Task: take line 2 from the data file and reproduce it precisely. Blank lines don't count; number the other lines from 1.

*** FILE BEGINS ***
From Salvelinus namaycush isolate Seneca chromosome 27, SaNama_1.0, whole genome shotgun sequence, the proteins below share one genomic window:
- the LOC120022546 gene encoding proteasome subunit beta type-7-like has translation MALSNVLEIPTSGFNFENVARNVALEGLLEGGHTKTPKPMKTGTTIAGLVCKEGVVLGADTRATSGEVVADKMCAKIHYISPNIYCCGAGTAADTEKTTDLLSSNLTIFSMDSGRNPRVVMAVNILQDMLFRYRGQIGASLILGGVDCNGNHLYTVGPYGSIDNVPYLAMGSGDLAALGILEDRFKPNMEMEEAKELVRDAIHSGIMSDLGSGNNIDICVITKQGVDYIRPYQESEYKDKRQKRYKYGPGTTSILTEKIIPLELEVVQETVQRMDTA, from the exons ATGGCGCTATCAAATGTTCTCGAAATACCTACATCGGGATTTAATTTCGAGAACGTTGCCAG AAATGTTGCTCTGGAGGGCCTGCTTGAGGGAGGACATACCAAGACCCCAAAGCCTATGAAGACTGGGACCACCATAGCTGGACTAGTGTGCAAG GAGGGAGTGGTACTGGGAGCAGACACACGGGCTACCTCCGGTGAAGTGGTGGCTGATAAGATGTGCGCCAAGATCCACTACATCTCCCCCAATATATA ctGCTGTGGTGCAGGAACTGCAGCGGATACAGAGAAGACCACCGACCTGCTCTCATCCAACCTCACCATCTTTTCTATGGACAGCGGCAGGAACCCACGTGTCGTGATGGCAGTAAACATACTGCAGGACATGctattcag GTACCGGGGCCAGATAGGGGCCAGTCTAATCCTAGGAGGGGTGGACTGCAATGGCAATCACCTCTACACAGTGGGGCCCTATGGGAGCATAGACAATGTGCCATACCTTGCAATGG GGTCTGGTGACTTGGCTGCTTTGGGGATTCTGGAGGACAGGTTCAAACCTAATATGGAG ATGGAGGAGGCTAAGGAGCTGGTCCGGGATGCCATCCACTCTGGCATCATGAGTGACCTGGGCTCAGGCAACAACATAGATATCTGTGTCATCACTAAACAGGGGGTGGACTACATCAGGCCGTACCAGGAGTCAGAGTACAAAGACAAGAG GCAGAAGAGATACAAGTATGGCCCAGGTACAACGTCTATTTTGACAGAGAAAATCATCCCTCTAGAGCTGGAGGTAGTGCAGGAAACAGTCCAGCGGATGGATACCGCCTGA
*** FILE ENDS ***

- the LOC120022546 gene encoding proteasome subunit beta type-7-like has translation MALSNVLEIPTSGFNFENVARNVALEGLLEGGHTKTPKPMKTGTTIAGLVCKEGVVLGADTRATSGEVVADKMCAKIHYISPNIYCCGAGTAADTEKTTDLLSSNLTIFSMDSGRNPRVVMAVNILQDMLFRYRGQIGASLILGGVDCNGNHLYTVGPYGSIDNVPYLAMGSGDLAALGILEDRFKPNMEMEEAKELVRDAIHSGIMSDLGSGNNIDICVITKQGVDYIRPYQESEYKDKRQKRYKYGPGTTSILTEKIIPLELEVVQETVQRMDTA, from the exons ATGGCGCTATCAAATGTTCTCGAAATACCTACATCGGGATTTAATTTCGAGAACGTTGCCAG AAATGTTGCTCTGGAGGGCCTGCTTGAGGGAGGACATACCAAGACCCCAAAGCCTATGAAGACTGGGACCACCATAGCTGGACTAGTGTGCAAG GAGGGAGTGGTACTGGGAGCAGACACACGGGCTACCTCCGGTGAAGTGGTGGCTGATAAGATGTGCGCCAAGATCCACTACATCTCCCCCAATATATA ctGCTGTGGTGCAGGAACTGCAGCGGATACAGAGAAGACCACCGACCTGCTCTCATCCAACCTCACCATCTTTTCTATGGACAGCGGCAGGAACCCACGTGTCGTGATGGCAGTAAACATACTGCAGGACATGctattcag GTACCGGGGCCAGATAGGGGCCAGTCTAATCCTAGGAGGGGTGGACTGCAATGGCAATCACCTCTACACAGTGGGGCCCTATGGGAGCATAGACAATGTGCCATACCTTGCAATGG GGTCTGGTGACTTGGCTGCTTTGGGGATTCTGGAGGACAGGTTCAAACCTAATATGGAG ATGGAGGAGGCTAAGGAGCTGGTCCGGGATGCCATCCACTCTGGCATCATGAGTGACCTGGGCTCAGGCAACAACATAGATATCTGTGTCATCACTAAACAGGGGGTGGACTACATCAGGCCGTACCAGGAGTCAGAGTACAAAGACAAGAG GCAGAAGAGATACAAGTATGGCCCAGGTACAACGTCTATTTTGACAGAGAAAATCATCCCTCTAGAGCTGGAGGTAGTGCAGGAAACAGTCCAGCGGATGGATACCGCCTGA